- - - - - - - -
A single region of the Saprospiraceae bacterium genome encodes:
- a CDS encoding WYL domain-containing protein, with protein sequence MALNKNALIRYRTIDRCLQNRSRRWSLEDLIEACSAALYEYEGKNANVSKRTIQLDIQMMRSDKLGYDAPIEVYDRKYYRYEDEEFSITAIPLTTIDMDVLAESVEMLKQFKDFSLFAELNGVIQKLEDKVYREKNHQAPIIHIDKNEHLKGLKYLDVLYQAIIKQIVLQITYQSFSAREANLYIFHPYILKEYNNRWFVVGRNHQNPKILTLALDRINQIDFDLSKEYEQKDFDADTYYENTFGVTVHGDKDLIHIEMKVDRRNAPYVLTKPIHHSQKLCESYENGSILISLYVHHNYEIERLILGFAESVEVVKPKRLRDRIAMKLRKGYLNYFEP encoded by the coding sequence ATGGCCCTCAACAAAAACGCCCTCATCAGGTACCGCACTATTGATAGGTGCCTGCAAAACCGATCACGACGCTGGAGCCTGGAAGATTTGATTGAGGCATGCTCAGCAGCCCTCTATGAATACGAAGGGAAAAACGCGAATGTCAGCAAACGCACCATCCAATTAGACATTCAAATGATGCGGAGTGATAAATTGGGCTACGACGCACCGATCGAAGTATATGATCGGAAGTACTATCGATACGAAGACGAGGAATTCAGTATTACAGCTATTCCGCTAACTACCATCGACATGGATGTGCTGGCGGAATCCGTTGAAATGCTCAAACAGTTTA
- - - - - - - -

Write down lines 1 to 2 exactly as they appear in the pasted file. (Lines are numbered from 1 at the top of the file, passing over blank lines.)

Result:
A single region of the Saprospiraceae bacterium genome encodes:
- a CDS encoding WYL domain-containing protein, with protein sequence MALNKNALIRYRTIDRCLQNRSRRWSLEDLIEACSAALYEYEGKNANVSKRTIQLDIQMMRSDKLGYDAPIEVYDRKYYRYEDEEFSITAIPLTTIDMDVLAESVEMLKQFKDFSLFAELNGVIQKLEDKVYREKNHQAPIIHIDKNEHLKGLKYLDVLYQAIIKQIVLQITYQSFSAREANLYIFHPYILKEYNNRWFVVGRNHQNPKILTLALDRINQIDFDLSKEYEQKDFDADTYYENTFGVTVHGDKDLIHIEMKVDRRNAPYVLTKPIHHSQKLCESYENGSILISLYVHHNYEIERLILGFAESVEVVKPKRLRDRIAMKLRKGYLNYFEP encoded by the coding sequence ATGGCCCTCAACAAAAACGCCCTCATCAGGTACCGCACTATTGATAGGTGCCTGCAAAACCGATCACGACGCTGGAGCCTGGAAGATTTGATTGAGGCATGCTCAGCAGCCCTCTATGAATACGAAGGGAAAAACGCGAATGTCAGCAAACGCACCATCCAATTAGACATTCAAATGATGCGGAGTGATAAATTGGGCTACGACGCACCGATCGAAGTATATGATCGGAAGTACTATCGATACGAAGACGAGGAATTCAGTATTACAGCTATTCCGCTAACTACCATCGACATGGATGTGCTGGCGGAATCCGTTGAAATGCTCAAACAGTTTA